My weird forced newsletter is a key element of this story because it gave me accountability. I worried that if I didn’t send a painting, my parents would imagine I’d fallen into the hands of Chapo Guzmán himself.[viii] I obsessed that my parents could be living in fear until my return, and this obsession proved to be an effective motivator. It turns out I am also a huge fan of being praised.


I started to see patterns in the way I was improving, though my improvement was slow. I thought about my progress as though I were viewing myself as an avatar in a video game: I’d run forward, then have to take a step back before I could vault myself to the next level. Often my biggest leaps came after what felt like insurmountable backslides. Many of my paintings are hideously ugly.[ix]

I rated each painting on an arbitrary 10-point scale
I rated each painting on an arbitrary 10-point scale


Of course, these peaks and valleys inspired a lot of frustration. I’d devise new ways to make that same gate image seem new: setting a 10-minute time limit for a painting, using a single color of paint, or zooming in to paint small details instead of the full image. I would also procrastinate. Arms laden with groceries, I’d catch my breath on a bench at the mid-way point of that devil hill after my daily trek to the store. The back of the bench featured the words BAD BITCH. I’d intentionally sit next to the graffiti—I didn’t want to obscure any of the sloppy blue letters. I would nod to myself. I would think, yes. Bad bitch. Then I’d walk home with a little more surety to paint in the twenty minutes before Derek got home.


One day, just like that, it was over. I found myself on an airplane watching Mexico recede from view. For a while we hovered next to a mountain with a flat top before gaining altitude until nothing was in clear view except for the clouds. My 29 paintings were neatly wrapped in a plastic bag and tucked into the front pocket of my carry-on bag. My husband held my hand.[x] The final painting had felt important, so I gave myself over to it. Before sitting down to paint for the last time in our perfect apartment in a perfect city, I thought of the art we’d seen in a museum in Querétaro. I had noticed that the painters used unreal colors that somehow imbued every person or building with weight and reality. But I hadn’t been thinking at all while I painted the 29th gate—I was immersed. I leapt.


I fell short.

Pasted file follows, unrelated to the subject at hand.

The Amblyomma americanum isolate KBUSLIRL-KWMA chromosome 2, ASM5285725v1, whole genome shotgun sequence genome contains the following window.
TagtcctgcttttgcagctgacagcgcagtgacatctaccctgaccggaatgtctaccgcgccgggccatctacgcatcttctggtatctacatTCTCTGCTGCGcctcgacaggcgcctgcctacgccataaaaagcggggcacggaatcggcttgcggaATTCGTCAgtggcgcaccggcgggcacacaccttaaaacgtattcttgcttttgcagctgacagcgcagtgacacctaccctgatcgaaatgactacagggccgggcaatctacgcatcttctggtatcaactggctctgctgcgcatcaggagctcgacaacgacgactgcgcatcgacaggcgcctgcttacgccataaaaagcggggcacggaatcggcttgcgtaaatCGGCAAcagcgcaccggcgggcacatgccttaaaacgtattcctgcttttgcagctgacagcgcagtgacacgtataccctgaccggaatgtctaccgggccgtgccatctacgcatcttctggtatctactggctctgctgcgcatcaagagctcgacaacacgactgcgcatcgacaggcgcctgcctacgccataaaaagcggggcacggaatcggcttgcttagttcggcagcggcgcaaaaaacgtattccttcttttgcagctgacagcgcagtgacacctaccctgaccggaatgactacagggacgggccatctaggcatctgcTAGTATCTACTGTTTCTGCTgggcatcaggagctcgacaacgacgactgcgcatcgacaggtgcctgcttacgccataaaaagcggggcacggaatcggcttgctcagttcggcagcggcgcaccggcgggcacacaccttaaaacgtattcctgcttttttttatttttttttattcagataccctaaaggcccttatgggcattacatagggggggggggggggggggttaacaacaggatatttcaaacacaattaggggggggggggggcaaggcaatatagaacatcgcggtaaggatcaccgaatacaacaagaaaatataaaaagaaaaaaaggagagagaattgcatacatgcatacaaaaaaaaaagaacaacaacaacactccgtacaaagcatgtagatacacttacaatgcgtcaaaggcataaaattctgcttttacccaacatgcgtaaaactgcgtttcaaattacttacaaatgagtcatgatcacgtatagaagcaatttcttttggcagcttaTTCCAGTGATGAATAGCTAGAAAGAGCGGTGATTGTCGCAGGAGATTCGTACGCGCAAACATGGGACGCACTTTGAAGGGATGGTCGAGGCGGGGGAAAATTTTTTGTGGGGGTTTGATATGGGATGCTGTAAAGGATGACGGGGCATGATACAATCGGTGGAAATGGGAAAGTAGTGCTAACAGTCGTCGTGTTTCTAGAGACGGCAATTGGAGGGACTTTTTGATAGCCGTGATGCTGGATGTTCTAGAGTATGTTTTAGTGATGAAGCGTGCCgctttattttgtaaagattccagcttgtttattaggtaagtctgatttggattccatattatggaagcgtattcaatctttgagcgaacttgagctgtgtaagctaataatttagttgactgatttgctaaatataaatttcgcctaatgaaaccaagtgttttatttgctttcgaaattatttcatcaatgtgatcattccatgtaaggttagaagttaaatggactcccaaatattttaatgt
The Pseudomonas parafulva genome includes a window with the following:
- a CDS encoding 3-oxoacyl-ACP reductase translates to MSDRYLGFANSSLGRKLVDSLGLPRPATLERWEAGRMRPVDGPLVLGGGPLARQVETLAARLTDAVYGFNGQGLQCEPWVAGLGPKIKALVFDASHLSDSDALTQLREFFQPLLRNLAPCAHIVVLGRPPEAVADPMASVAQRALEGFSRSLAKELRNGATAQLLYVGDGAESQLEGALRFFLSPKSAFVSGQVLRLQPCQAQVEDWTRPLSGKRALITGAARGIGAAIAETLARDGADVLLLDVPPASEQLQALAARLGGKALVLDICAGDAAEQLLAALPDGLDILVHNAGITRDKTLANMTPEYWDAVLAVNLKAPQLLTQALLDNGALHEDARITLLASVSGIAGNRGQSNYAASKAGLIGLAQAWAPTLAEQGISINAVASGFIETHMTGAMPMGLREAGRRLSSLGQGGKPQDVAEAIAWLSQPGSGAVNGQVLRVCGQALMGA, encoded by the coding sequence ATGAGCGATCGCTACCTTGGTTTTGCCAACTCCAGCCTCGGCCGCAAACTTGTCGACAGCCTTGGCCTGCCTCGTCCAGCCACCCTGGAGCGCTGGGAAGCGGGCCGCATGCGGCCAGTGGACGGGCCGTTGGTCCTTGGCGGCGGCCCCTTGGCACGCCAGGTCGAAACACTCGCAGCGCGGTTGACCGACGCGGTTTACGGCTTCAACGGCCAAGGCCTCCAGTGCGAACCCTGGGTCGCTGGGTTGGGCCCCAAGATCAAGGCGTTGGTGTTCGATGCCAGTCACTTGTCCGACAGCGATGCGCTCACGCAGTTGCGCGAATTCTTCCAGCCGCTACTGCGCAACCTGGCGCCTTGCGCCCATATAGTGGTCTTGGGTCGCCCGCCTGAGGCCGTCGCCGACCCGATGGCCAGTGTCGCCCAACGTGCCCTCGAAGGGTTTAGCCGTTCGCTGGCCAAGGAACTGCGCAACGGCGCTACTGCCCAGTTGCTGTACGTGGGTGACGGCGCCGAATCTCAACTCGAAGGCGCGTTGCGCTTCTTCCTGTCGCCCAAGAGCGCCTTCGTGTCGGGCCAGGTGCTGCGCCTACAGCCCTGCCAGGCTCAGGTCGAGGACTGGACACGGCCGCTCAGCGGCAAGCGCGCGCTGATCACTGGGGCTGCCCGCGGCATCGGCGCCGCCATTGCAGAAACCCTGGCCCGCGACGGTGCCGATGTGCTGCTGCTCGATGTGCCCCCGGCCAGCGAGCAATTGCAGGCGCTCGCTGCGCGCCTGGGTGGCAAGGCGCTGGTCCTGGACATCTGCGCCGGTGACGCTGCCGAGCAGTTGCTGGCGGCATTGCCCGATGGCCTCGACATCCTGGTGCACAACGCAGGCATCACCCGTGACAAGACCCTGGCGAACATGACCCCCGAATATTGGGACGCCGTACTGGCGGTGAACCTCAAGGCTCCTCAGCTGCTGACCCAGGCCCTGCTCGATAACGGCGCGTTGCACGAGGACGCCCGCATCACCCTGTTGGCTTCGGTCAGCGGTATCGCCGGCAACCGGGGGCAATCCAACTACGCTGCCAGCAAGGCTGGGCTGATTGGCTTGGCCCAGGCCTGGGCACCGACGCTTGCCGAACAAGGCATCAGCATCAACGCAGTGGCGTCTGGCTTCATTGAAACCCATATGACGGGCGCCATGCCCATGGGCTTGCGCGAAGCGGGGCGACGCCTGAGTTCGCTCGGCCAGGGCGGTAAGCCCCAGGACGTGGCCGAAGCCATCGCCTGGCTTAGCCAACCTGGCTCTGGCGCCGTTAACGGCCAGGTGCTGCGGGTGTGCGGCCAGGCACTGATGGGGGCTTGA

Gate #29
Gate #29

 And I know I’ll continue to fall short. As a writer and especially as a painter. The other thing I know is that I’ll keep showing up, keep progressing.[xi] Because for me, writing is not about writing. It’s about becoming the kind of person who is willing to leap.


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[i] Note that there’s no way to say, “I spent seven weeks in Mexico [more or less fucking around]” without giving the impression that you’re kind of a douche. I’ve tried phrasing it different ways to no avail. Please accept my assurances that I’m mostly not a douche.

[ii] If you were expecting a statistic here about writers and commitment, you’d be wrong! I’d prefer not to complete any (potentially disheartening) research in favor of repeating comforting platitudes. Are you struggling to sit down and write? You’re not alone.

[iii] I gave myself weekends off because I’m not a monster.

[iv] It could be tempting to ascribe some kind of meaning to this choice. Something like, the gate signifies how close I am to achieving my goals, or a V. for Vendetta-esque The gate was open the whole time! Alas, I just thought the gate looked kind of cool and was visible from my vantage point of choice.

[v] Because I teach, I know the answer to this question.

[vi] My parents are lovely and open-minded people who often take my travel plans in stride. I’m not surprised they were worried about Mexico, considering the media paints it as a dystopian wasteland.

[vii] Even the shittiest paintings! My parents have a knack for finding the positive.

[viii] My husband has been following Guzmán’s exploits for some time, so it was particularly surprising that Guzmán tunneled to freedom while we were in Guanajuato.

[ix] Making ugly things can be exciting, too.

[x] Sometimes Derek would paint with me out on the balcony. I love that man.

[xi] “This is practice: if we feel like doing it, we do it, and if we don’t feel like doing it, we do it just the same. We just keep doing it.” –Ajahn Chahbridge media | Sneakers Nike Shoes

By Miciah Bay Gault

Miciah Bay Gault is the editor of Hunger Mountain at Vermont College of Fine Arts. She's also a writer, and her fiction and essays have appeared in Tin House, The Sun Magazine, The Southern Review, and other fine journals. She lives in Montpelier, Vermont with her husband and children.